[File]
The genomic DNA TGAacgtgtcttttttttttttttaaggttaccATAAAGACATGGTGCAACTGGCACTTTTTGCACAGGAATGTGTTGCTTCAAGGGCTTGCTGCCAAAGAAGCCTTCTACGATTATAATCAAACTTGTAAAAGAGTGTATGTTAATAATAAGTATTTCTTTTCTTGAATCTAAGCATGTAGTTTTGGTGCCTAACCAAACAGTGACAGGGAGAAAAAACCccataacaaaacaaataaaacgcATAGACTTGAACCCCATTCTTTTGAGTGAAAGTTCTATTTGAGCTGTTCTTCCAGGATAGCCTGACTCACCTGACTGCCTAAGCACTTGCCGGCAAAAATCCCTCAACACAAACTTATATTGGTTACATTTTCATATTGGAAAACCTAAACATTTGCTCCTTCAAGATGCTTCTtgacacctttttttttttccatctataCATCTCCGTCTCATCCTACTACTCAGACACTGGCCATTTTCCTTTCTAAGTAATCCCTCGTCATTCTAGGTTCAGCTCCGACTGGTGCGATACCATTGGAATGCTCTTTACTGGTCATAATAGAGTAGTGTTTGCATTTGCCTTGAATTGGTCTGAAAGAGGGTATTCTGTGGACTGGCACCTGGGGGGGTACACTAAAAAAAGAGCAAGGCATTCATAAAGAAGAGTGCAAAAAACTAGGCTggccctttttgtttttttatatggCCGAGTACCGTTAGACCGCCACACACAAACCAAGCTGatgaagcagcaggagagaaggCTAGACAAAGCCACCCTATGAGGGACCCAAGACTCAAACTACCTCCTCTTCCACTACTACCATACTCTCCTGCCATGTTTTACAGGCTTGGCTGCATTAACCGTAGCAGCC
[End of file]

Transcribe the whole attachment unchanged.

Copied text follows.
The genomic DNA TGAacgtgtcttttttttttttttaaggttaccATAAAGACATGGTGCAACTGGCACTTTTTGCACAGGAATGTGTTGCTTCAAGGGCTTGCTGCCAAAGAAGCCTTCTACGATTATAATCAAACTTGTAAAAGAGTGTATGTTAATAATAAGTATTTCTTTTCTTGAATCTAAGCATGTAGTTTTGGTGCCTAACCAAACAGTGACAGGGAGAAAAAACCccataacaaaacaaataaaacgcATAGACTTGAACCCCATTCTTTTGAGTGAAAGTTCTATTTGAGCTGTTCTTCCAGGATAGCCTGACTCACCTGACTGCCTAAGCACTTGCCGGCAAAAATCCCTCAACACAAACTTATATTGGTTACATTTTCATATTGGAAAACCTAAACATTTGCTCCTTCAAGATGCTTCTtgacacctttttttttttccatctataCATCTCCGTCTCATCCTACTACTCAGACACTGGCCATTTTCCTTTCTAAGTAATCCCTCGTCATTCTAGGTTCAGCTCCGACTGGTGCGATACCATTGGAATGCTCTTTACTGGTCATAATAGAGTAGTGTTTGCATTTGCCTTGAATTGGTCTGAAAGAGGGTATTCTGTGGACTGGCACCTGGGGGGGTACACTAAAAAAAGAGCAAGGCATTCATAAAGAAGAGTGCAAAAAACTAGGCTggccctttttgtttttttatatggCCGAGTACCGTTAGACCGCCACACACAAACCAAGCTGatgaagcagcaggagagaaggCTAGACAAAGCCACCCTATGAGGGACCCAAGACTCAAACTACCTCCTCTTCCACTACTACCATACTCTCCTGCCATGTTTTACAGGCTTGGCTGCATTAACCGTAGCAGCC